What Causes Eating Disorders?
Eating disorders are complex and have multiple causes. It is true that our culture, with its idealization of thinness and the “perfect body” image contributes to these disorders; but long-standing psychological, interpersonal and social conditions play the major part. People with eating disorders often suffer from depression, anxiety and feelings of inadequacy and loneliness. Troubled personal and family relationships may also be a factor. Generally, there are several factors at play when a person developes an eating disorder.
How Can You Help Prevent Eating Disorders?
Educate yourself about eating disorders.
If you suspect that you or a friend has an eating disorder, seek help from a pediatrician or doctor who can refer you to a therapy program. Talk with your friend about specific behaviors you have noticed and express concern. Be supportive, not judgmental. If she denies having a problem, tell her that you are worried and need to do something about it to ease your mind (e.g., give her material to read, tell a parent or counselor, etc.). Offer to go with her to an assessment session or a support group.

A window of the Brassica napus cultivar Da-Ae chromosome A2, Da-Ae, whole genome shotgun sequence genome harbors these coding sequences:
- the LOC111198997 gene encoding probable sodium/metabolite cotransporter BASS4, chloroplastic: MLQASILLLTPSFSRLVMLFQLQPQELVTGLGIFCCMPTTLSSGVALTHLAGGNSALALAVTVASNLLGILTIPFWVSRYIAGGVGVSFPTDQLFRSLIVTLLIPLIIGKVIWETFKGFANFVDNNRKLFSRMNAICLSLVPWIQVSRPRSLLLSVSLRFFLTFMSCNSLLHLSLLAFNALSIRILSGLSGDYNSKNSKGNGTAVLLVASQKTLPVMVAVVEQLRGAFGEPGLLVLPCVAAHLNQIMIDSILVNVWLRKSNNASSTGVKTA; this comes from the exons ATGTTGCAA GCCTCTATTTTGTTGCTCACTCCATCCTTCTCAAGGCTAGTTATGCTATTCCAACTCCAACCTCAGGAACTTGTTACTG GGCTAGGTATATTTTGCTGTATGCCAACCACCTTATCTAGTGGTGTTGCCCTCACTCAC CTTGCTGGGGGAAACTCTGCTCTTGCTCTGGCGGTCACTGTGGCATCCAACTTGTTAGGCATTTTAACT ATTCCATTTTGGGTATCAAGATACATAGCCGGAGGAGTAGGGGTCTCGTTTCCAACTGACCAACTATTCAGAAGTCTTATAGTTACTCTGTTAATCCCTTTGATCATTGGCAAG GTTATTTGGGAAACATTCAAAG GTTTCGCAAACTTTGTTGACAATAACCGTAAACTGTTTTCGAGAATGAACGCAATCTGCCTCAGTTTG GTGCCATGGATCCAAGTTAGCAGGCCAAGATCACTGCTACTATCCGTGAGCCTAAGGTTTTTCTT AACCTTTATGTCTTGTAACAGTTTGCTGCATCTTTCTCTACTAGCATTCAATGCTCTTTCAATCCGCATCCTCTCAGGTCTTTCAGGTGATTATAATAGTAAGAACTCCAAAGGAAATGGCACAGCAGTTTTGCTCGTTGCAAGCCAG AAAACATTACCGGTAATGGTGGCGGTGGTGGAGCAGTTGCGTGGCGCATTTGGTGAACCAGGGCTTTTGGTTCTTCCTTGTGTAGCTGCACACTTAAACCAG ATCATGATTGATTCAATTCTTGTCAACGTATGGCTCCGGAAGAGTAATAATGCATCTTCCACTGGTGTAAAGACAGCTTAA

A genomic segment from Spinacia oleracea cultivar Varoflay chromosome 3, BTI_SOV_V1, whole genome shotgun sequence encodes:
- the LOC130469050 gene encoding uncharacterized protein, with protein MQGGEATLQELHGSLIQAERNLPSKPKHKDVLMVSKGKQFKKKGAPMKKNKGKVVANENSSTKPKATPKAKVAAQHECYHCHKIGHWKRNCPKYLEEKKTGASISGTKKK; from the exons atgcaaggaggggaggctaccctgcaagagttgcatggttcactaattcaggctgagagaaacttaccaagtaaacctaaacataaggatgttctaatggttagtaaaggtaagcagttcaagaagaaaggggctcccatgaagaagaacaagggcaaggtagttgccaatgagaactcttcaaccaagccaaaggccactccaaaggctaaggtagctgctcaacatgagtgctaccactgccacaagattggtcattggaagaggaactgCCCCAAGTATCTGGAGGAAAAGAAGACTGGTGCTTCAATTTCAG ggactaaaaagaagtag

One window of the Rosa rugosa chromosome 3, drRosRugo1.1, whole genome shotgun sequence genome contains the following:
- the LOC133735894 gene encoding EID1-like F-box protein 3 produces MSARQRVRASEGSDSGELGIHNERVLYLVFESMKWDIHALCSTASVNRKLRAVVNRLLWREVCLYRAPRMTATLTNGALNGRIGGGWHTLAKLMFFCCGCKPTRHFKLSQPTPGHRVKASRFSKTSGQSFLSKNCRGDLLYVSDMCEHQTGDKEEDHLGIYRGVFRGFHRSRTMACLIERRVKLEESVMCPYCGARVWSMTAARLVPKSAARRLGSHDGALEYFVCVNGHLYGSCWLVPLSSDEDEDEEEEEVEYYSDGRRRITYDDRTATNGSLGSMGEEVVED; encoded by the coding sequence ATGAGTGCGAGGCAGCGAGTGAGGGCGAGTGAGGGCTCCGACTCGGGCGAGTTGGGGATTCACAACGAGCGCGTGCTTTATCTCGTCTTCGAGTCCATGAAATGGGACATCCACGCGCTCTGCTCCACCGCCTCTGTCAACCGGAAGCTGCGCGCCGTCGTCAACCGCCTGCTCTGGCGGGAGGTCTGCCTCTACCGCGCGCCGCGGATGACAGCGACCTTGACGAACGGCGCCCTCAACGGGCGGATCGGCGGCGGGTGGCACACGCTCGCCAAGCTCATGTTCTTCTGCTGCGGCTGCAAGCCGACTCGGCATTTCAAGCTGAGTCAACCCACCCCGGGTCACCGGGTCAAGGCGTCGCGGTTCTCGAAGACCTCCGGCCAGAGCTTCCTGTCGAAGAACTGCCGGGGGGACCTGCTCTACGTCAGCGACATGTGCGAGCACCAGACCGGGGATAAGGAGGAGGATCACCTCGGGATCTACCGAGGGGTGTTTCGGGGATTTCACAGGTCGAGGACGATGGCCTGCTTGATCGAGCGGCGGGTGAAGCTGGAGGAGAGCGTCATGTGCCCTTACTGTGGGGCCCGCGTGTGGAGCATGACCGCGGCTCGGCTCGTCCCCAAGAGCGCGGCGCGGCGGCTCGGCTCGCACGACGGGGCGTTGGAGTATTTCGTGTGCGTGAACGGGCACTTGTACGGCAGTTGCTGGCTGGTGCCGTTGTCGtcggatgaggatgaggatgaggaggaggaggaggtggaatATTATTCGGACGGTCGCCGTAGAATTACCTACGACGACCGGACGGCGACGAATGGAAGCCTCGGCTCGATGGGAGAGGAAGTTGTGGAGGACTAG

Some form of psychotherapy tailored to the individual is the most effective form of treatment. All aspects of influence on the disorder must be addressed (as mentioned in “What Causes Eating Disorders”) as well as the symptoms themselves. The length of treatment varies from months to years depending on severity and the amount of time the person has already had eating problems.
Treatment can be on an outpatient basis, which would include individual, group or family therapy. Psychiatric medication, support groups or nutritional counseling are often important for effective treatment.
Intensive outpatient treatment and/or day hospitalization is an alternative to traditional inpatient treatment. This form of intervention offers specialized treatment while enabling a person to continue with school, work, etc. The Atlanta Center for Eating Disorders offers a variety of intensive outpatient services.
Hospitalization is recommended when an eating disorder has led to physical problems that are life-threatening. A specialized eating disorders inpatient program is the best choice when hospitalization is indicated.